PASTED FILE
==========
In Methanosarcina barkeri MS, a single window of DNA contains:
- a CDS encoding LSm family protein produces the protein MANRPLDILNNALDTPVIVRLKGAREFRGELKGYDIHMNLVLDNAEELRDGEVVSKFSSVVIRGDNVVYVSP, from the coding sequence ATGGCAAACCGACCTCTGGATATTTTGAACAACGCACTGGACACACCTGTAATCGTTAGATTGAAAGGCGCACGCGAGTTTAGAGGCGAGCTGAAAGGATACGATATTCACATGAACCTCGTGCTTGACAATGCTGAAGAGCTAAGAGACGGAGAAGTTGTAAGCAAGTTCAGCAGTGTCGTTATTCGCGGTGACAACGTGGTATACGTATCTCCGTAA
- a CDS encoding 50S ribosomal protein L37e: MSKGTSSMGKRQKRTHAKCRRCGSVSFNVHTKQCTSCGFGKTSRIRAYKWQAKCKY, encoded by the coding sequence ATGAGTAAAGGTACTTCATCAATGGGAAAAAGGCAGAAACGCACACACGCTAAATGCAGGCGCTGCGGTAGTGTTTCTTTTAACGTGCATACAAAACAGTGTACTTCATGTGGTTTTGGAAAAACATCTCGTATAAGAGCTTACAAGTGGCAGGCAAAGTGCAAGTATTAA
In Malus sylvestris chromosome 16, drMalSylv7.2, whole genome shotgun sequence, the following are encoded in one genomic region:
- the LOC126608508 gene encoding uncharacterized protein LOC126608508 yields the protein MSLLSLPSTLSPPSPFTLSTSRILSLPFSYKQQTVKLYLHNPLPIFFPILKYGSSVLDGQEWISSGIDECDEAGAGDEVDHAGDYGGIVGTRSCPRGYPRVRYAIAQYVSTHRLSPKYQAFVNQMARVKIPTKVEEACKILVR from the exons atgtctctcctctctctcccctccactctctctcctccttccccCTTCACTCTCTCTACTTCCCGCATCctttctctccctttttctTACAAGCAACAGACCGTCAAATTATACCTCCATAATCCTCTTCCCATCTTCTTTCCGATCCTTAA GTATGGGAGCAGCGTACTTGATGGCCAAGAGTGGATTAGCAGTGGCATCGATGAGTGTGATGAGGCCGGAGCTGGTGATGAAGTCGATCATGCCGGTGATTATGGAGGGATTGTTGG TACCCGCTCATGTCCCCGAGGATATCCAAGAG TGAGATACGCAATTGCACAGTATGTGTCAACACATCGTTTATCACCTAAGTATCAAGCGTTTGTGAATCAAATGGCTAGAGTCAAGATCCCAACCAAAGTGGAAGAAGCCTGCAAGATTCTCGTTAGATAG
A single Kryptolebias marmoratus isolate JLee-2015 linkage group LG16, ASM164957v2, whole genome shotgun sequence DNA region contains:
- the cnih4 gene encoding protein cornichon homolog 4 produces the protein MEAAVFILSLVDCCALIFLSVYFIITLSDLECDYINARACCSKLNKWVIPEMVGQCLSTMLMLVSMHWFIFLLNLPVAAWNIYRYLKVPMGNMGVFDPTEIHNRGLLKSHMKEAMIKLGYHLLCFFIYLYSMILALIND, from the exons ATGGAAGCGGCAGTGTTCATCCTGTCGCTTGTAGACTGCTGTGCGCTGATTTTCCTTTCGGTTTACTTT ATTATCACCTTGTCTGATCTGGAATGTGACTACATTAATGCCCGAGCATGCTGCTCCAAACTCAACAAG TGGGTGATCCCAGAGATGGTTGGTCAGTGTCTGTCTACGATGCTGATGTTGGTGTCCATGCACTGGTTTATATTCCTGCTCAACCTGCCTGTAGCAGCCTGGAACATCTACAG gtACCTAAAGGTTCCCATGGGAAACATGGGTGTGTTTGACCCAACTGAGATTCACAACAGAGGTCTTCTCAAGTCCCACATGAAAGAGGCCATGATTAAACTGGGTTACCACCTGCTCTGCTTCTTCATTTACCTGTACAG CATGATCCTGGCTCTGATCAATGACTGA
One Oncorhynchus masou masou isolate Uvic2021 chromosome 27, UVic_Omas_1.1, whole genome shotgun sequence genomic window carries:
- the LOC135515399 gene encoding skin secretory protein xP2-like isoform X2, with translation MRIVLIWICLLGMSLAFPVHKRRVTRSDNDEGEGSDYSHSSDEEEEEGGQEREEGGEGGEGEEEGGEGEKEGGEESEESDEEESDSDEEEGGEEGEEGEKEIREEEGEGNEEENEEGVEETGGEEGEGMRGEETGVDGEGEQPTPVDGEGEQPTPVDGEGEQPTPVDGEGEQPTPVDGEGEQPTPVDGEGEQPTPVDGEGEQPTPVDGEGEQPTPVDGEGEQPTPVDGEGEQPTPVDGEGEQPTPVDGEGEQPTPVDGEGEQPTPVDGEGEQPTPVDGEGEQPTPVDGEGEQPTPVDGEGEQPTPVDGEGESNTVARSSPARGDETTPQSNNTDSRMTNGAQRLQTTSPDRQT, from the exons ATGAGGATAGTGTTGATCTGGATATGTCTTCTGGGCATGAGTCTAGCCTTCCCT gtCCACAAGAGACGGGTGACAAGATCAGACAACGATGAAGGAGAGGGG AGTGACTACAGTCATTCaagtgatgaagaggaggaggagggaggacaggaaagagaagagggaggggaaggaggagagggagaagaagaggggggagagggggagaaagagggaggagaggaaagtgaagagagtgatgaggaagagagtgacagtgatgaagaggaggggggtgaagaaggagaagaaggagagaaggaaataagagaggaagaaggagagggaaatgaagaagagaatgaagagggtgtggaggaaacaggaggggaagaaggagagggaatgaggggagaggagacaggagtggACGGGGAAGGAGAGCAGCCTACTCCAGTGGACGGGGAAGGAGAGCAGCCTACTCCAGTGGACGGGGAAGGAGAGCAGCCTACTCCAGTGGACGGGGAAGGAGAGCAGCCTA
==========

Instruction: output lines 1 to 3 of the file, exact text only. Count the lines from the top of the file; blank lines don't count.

In Methanosarcina barkeri MS, a single window of DNA contains:
- a CDS encoding LSm family protein produces the protein MANRPLDILNNALDTPVIVRLKGAREFRGELKGYDIHMNLVLDNAEELRDGEVVSKFSSVVIRGDNVVYVSP, from the coding sequence ATGGCAAACCGACCTCTGGATATTTTGAACAACGCACTGGACACACCTGTAATCGTTAGATTGAAAGGCGCACGCGAGTTTAGAGGCGAGCTGAAAGGATACGATATTCACATGAACCTCGTGCTTGACAATGCTGAAGAGCTAAGAGACGGAGAAGTTGTAAGCAAGTTCAGCAGTGTCGTTATTCGCGGTGACAACGTGGTATACGTATCTCCGTAA
- a CDS encoding 50S ribosomal protein L37e: MSKGTSSMGKRQKRTHAKCRRCGSVSFNVHTKQCTSCGFGKTSRIRAYKWQAKCKY, encoded by the coding sequence ATGAGTAAAGGTACTTCATCAATGGGAAAAAGGCAGAAACGCACACACGCTAAATGCAGGCGCTGCGGTAGTGTTTCTTTTAACGTGCATACAAAACAGTGTACTTCATGTGGTTTTGGAAAAACATCTCGTATAAGAGCTTACAAGTGGCAGGCAAAGTGCAAGTATTAA